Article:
Danish Canadian Museum Advent Calendar December 14th 2020
How Did Christmas Trees Start?
The evergreen trees of the Scandinavian forests were a potent symbol of life for the Vikings. When all other trees and other plant life were apparently dead in midwinter, the
evergreen tree still looked healthy and green.
To the Vikings it represented the promise of life that even during winter at the death of the year there was still a seed of life to begin the new cycle.
As the evergreen trees were so revered, at Yule they would be decorated with small carvings and gifts for the spirits of the trees and plants to encourage them to come back soon and start the new spring.
Decorating evergreen trees did not stop with the Vikings though, through their Germanic descendants it spread to England and America and to the rest of the world. Decorating a Christmas tree is a Viking ritual that is performed worldwide every year!
In the Northern hemisphere, the shortest day and longest night of the year falls on December 21 or December 22 and is called the winter solstice. Many ancient people believed that the sun was a god, and that winter came every year because the sun god had become sick and weak. They celebrated the solstice because it meant that at last the sun god would begin to get well. Evergreen boughs reminded them of all the green plants that would grow again when the sun god was strong, and summer would return.
Decorating evergreen trees did not stop with the Vikings though, through their Germanic descendants it spread to England and America and to the rest of the world. Decorating a Christmas tree is a Viking ritual that is performed worldwide every year.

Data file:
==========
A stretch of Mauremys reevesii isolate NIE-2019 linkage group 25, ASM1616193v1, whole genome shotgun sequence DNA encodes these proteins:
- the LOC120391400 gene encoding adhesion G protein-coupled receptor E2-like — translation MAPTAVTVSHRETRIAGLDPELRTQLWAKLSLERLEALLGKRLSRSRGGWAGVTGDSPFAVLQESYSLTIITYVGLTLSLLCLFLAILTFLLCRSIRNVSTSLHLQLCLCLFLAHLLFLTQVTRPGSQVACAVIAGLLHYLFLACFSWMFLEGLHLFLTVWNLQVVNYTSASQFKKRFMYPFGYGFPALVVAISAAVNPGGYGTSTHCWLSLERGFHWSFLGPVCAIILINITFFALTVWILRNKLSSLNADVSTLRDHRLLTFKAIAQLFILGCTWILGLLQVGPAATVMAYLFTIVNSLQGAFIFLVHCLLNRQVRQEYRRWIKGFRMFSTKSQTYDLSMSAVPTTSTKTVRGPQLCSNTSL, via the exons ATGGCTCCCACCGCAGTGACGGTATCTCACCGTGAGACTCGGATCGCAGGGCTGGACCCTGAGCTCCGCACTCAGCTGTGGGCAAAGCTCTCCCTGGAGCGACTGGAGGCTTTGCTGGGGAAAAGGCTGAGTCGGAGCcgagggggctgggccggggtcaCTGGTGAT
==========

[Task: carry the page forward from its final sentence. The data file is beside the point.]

The Christmas tree came along, decorated with paper decorations, fruit, sweets, candles, and small Danish flags. The whole concept of Christmas trees was imported from Germany. Also, Christmas gifts became common along with Christmas cards and the Christmas "nisse," a small Danish mythical creature that you want to stay best friends with, since he can control your fortune. Hence the tradition of putting porridge out for the nisse on Christmas Eve. The nisse was usually a small, old man with a white beard, dressed in a grey sweater, grey trousers, a red pixie cap, red stockings, and wooden shoes. He was believed to live hundreds of years. As Christmas today is a family time, also the nisse has a family now.
In the beginning of the 20th century, Santa Claus and the stories surrounding him came to Denmark from the USA. From Great Britain came the mistletoe and holly. After the Second World War the Christmas Calendar, the wreath of Advent and the Lucia parade was introduced, and Christmas as it is known today took shape.
Meatballs are not only for frying, In Scandinavia, they have a lot of dishes with boiled meatballs, and when you look in old cookbooks, like the 1837 one by Madame Mangor she includes recipes for meatballs in sauce. This classic dish is a ultimate comfort dish in my house. I have made variations at the museum and the meatball recipe is very similar to the meatballs we use in our clear soup.